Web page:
Sunday, 13 August 2017

Willingham, Cambridgeshire

St Mary & All Saints, open, is utterly amazing. A not unattractive exterior hides a cornucopia interior and I am certain that however often you visited it you would always find something new. Definitely one of my top five Cambridgeshire churches.

ST MARY AND ALL SAINTS. The distinctive feature of the church is its spire, arranged in quite an uncommon way. The tower itself, with angle buttresses, is clearly of the early C14. It is ashlar-faced. On the battlements are placed solid polygonal pinnacles. Behind them the spire turns from the square platform on which it stands into its octagonal shape by means of broaches. From the top of the broaches flying buttresses are thrown across to the pinnacles. The early C14 is indeed the most important phase in the history of the church. That history, however, goes back very much further, even if only fragmentarily. In the S porch pieces are kept of an ornate Norman portal with colonnettes grooved spirally and in zigzag, with zigzag arches, and volute as well as scallop capitals. The fragments come from the chancel S wall which was re-built in the 189os.* The N wall is of the C13, see a blocked lancet window inside, the Sedilia and Piscina with (renewed) shafts and cusped arches below a straight moulded top, and one lancet close to the W window of the S aisle. Its position shows how narrow the aisle then was. Then we come to the early C14. Its chief enterprise, other than the tower, was the spacious chancel. This was reconstructed in the 1890s, but correctly. The E window especially is based on fragments found, but replaces a Perp one. Its tracery is not yet flowing, though the side windows have ogee as well as reticulated forms. To the l. and r. of the E window are niches inside. A door leads from the chancel into the most curious and attractive piece of architecture at Willingham: the N chapel or sacristy. Its purpose is not explained. It is a separate little stone structure with only very small windows and a stone roof carried inside on three elegantly chamfered slender arches. Between these and the ridge broad and simple stone tracery: a quatrefoil and two daggers. Dec also most of the N and S aisle windows and the large S doorway with moulded jambs and arch and without capitals. The S side as the show-side is of a brown rubble, but its battlements are of ashlar, like the tower. The arcade between nave and aisle also is of the C14. The piers consist of four semi-octagonal shafts and have double-chamfered arches. The Perp style added the clerestory and the unusually complete roofs. That over the nave is of double hamrnerbeam type with (mostly renewed) angels at the springing and at the ends of both hammerbeams -  similar to March. There are no collar-beams so that the eye can explore right up to the ridge between the bristling crags of the timber decoration. The exploration is helped by the single-light E window above the chancel arch. Good, earlier, flat roof in the chancel, good flat roofs in both aisles, that in the S aisle on stone head-corbels.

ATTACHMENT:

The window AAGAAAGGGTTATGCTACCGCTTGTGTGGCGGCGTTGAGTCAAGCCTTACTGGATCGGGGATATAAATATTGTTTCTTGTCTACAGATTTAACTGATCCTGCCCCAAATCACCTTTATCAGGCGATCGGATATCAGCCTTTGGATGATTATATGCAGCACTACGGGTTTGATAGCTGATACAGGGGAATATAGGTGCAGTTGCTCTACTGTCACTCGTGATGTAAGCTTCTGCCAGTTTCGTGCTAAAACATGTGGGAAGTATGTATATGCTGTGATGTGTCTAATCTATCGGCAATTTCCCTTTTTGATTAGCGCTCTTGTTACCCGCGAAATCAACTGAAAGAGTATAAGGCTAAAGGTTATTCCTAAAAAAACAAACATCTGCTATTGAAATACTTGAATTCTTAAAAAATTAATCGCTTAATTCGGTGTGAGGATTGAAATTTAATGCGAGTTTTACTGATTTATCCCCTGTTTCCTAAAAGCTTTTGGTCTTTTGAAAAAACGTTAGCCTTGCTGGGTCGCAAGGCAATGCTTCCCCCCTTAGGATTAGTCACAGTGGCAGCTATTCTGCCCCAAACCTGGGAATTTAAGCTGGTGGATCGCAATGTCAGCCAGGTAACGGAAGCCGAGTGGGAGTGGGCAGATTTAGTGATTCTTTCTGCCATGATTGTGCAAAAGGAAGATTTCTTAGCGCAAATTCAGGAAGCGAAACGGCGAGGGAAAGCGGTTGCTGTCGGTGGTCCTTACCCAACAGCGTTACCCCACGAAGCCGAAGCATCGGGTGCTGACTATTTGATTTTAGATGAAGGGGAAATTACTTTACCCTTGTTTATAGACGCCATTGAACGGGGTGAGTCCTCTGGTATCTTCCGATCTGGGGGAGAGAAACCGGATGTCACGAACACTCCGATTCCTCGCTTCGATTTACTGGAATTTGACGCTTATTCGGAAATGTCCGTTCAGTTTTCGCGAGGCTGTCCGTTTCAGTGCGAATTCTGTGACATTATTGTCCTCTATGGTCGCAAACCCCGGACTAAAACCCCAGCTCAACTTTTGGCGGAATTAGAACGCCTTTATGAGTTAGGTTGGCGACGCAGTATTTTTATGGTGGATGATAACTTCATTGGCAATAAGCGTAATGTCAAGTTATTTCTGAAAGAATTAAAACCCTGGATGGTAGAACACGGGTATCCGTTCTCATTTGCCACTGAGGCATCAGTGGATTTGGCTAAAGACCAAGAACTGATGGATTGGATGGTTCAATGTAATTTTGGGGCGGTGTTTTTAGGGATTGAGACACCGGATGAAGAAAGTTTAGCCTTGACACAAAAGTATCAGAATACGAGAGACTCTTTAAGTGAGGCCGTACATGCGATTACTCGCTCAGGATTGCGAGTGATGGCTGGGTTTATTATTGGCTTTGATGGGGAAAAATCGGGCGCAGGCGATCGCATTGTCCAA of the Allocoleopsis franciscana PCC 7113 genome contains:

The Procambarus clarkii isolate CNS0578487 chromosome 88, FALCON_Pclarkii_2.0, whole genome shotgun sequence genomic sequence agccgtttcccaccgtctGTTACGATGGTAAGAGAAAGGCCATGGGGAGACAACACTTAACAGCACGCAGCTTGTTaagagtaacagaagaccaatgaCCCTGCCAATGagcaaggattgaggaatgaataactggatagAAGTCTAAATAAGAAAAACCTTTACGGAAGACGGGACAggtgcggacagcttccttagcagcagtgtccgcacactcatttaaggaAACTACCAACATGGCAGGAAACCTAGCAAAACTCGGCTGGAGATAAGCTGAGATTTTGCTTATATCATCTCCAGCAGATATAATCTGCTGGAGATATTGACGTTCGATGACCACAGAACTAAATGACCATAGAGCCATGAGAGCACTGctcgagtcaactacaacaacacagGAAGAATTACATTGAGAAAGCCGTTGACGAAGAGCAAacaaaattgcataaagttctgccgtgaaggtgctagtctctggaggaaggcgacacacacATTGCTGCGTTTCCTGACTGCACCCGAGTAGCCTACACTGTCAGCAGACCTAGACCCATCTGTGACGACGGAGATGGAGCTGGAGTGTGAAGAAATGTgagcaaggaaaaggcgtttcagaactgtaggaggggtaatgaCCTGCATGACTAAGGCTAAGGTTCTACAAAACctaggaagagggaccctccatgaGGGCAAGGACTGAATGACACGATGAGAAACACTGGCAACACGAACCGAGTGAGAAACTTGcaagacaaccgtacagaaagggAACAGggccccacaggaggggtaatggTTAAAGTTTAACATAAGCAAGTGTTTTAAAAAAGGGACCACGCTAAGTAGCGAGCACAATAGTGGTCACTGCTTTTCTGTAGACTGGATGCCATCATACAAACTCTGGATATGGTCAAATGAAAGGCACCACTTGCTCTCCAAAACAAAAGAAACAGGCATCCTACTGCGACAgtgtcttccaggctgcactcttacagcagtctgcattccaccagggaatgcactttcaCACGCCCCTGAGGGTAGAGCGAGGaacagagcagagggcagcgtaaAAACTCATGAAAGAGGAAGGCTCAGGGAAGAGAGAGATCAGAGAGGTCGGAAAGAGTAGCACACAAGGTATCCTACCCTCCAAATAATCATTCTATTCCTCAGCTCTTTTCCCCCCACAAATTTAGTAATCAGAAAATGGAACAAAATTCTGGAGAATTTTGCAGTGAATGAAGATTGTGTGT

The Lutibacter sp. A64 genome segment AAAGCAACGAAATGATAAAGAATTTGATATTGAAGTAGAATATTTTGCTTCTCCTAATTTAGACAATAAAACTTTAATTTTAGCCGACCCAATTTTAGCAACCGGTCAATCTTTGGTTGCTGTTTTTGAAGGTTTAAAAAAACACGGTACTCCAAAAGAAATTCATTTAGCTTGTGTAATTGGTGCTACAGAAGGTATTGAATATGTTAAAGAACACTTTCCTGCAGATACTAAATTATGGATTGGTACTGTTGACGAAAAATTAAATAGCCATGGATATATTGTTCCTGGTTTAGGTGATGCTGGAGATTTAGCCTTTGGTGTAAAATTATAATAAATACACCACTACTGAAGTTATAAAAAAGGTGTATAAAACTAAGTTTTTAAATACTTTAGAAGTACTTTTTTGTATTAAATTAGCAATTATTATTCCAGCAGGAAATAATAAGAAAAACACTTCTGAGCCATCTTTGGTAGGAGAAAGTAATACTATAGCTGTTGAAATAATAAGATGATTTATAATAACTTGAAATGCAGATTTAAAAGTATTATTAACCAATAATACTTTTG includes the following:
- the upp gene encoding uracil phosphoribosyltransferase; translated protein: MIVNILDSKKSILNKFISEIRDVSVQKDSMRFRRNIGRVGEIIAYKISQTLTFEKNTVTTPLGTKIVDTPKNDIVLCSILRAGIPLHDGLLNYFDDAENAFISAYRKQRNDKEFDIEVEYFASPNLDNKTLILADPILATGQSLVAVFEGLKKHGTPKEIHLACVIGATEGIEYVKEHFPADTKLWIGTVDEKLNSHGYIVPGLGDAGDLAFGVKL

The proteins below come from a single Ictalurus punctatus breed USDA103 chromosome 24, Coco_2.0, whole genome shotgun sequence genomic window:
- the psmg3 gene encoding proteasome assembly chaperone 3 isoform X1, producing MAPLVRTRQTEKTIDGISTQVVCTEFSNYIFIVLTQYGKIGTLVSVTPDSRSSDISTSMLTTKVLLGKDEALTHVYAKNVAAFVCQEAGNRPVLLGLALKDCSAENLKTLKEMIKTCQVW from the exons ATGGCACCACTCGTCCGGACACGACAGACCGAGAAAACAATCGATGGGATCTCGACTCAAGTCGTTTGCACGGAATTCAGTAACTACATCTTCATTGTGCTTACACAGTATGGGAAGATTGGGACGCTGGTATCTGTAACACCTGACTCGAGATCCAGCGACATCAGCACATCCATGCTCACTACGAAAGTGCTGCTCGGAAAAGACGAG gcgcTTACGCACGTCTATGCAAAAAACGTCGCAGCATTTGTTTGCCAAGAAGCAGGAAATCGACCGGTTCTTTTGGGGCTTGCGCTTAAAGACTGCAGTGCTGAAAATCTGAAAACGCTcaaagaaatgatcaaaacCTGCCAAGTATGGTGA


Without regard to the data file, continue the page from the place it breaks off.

FONT. Octagonal, Perp, with traceried stem and quatrefoils on the bowl. - SCREENS. Of the rood-screen only the dado remains with much of its colour surviving. The parclose screens closing the two end bays of both aisles are preserved impressively. That on the N side is one of the earliest screens in the county: two-light divisions with a circular shaft and shaftring and two simply traceried arches: a cusped ogee within a normal arch. Delightful pattern of dark green popinjays on red ground on the dado. The date of the screen is probably that of the aisle. The S screen is Perp with three-light divisions and plain panel tracery. - PULPIT. Plain, Perp, on a trumpet-stem, with traceried panels above. - CHANCEL STALLS. Small heads at the ends of the arms, as usual; no miisericords. - RECESSES. One behind the S parclose screen, ogee-headed; another in the chancel N wall, clearly Dec. - PAINTING. Exceptionally much preserved, notably the N side of the nave. Here a St Christopher of the C14 can be distinguished, and traces of much else. The medieval work was painted over in the C17, and that is somewhat confusing. - On the E wall above the chancel arch Doom; C15. The figure of Christ was obliterated, when the E window was put in. - On the S side of the nave a clearly visible Visitation, also the lower part of an Assumption; both C15. - In the jamb of the lancet window at the W end of the S aisle standing figure of a female Saint and another Saint, probably C13.